Intraspinal anesthesia; Subarachnoid anesthesia; Epidural; Epidural block; Peridural anesthesia
Spinal and epidural anesthesia are medicines that numb parts of your body to block pain. They are given through shots in or around the spine. You will stay awake during both of these types of anesthesia.
The area of your back where the needle will be inserted will be cleaned with a special solution. Most of the time this shot will go in your lower back. This area may also be numbed with a local anesthetic. You may receive fluids through an intravenous line (IV, in a vein). You may also get medicine to help you relax.
For an epidural:
For a spinal:
Oxygen levels in your blood, your pulse, and your blood pressure will be checked during your procedure. You will have a bandage where the needle was inserted.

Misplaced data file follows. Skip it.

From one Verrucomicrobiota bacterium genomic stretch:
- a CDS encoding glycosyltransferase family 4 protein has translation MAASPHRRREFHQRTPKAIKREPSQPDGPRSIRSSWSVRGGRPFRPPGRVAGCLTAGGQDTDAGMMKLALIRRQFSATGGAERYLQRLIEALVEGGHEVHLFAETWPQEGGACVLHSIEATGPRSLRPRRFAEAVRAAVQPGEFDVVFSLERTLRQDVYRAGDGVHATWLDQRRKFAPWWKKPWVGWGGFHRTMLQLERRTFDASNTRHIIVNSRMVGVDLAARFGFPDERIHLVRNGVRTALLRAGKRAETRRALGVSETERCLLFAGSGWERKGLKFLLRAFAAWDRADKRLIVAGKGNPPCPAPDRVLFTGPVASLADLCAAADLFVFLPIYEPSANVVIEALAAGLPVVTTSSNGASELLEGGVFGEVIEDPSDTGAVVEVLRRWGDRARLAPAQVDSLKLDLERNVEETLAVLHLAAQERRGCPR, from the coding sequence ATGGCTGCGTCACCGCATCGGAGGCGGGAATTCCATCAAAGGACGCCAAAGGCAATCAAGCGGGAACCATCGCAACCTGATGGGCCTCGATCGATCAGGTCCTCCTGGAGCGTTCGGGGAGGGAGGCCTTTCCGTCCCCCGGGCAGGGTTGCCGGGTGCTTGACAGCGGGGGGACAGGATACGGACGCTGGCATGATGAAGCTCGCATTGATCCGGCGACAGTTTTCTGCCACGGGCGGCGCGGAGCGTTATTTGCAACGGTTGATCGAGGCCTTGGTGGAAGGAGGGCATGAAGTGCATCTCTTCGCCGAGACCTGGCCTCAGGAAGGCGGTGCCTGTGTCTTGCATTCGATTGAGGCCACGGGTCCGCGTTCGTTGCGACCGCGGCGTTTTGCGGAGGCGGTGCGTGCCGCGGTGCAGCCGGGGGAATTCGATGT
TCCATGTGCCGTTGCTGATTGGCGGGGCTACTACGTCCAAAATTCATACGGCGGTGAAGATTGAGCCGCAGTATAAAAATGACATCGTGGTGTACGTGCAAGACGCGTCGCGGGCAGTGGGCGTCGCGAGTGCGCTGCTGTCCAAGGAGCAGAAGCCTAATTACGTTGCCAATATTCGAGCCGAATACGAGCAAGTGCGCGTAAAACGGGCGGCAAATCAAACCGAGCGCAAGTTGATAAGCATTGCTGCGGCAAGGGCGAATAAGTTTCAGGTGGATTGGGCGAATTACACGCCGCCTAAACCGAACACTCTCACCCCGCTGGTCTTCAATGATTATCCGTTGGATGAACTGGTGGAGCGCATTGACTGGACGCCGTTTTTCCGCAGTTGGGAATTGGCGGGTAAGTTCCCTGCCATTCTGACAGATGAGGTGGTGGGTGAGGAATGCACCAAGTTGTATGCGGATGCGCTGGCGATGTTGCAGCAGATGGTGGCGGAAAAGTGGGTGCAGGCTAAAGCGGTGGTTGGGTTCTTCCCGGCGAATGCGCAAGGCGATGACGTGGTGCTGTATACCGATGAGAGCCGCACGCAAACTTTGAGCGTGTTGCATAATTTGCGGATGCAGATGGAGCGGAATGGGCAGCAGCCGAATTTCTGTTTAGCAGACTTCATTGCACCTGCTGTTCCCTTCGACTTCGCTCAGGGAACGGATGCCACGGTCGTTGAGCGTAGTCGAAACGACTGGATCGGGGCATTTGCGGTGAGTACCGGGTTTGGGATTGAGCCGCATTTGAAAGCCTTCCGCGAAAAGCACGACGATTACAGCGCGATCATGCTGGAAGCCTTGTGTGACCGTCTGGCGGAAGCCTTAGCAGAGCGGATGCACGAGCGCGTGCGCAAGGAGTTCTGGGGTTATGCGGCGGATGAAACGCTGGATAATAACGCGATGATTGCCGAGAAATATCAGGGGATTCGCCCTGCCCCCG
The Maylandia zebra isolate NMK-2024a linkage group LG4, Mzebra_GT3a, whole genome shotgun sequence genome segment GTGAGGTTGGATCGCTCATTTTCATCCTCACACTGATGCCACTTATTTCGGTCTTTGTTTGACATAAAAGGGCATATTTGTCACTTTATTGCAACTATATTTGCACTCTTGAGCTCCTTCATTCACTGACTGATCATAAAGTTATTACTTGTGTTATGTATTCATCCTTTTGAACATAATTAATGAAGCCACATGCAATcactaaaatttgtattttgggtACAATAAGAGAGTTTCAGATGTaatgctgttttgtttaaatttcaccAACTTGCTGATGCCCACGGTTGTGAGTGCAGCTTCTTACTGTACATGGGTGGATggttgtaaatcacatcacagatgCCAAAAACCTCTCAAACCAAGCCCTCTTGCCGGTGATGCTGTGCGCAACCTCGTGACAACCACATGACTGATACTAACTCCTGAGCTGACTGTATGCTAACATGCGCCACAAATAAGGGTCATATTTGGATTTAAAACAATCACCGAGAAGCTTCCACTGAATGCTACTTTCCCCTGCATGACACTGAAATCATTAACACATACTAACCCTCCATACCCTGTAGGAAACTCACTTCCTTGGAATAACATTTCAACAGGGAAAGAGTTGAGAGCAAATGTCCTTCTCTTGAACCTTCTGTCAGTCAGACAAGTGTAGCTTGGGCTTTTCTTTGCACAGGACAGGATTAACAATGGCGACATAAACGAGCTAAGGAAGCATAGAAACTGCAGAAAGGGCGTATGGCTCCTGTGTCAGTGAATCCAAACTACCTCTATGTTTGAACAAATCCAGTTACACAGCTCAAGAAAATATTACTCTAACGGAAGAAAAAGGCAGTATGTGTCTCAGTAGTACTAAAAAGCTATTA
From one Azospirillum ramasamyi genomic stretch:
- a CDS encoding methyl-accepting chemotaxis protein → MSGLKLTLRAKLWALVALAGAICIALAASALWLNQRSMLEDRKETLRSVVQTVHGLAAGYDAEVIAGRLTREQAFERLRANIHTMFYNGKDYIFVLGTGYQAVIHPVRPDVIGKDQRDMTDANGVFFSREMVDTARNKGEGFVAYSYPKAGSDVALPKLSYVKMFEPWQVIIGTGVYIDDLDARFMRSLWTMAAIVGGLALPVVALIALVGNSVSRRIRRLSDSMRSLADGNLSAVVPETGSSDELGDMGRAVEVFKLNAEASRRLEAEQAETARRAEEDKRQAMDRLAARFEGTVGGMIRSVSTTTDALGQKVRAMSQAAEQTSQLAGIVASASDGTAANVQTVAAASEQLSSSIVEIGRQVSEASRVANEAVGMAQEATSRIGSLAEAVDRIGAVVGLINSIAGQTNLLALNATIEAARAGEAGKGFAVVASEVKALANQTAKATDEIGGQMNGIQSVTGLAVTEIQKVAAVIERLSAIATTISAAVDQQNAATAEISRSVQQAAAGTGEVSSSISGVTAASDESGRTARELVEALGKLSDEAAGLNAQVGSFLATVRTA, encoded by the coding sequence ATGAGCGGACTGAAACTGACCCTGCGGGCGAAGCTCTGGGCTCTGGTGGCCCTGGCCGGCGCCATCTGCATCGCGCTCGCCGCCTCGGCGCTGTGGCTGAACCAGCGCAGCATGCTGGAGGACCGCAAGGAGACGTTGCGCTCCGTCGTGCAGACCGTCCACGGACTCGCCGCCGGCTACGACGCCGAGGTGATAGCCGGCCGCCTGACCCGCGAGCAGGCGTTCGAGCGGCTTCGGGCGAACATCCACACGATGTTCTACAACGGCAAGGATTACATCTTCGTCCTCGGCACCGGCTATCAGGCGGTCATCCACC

Spinal and epidural anesthesia have fewer side effects and risks than general anesthesia (asleep and pain-free). Patients usually recover much faster and can go home sooner.
Spinal anesthesia is often used for genital, urinary tract, or lower body procedures.
Epidural anesthesia is often used during labor and delivery, and surgery in the pelvis and legs.
Epidural and spinal anesthesia are often used when:
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Hawkins JL, Arens JF, Bucklin BA, et al. Practice Guidelines for Obstetric Anesthesia: An Updated Report by the American Society of Anesthesiologists Task Force on Obstetric Anesthesia. Anesthesiology. April 2007;106(4).
Gerges FJ, Kanazi GE, Jabbour-khoury SI. Anesthesia for laparoscopy: a review. Journal of Clinical Anesthesia. Feb 2006;18(1).
Reynolds F. Neurological Infections After Neuraxial Anesthesia. Anesthesiology Clinics. March 2008;26(1).
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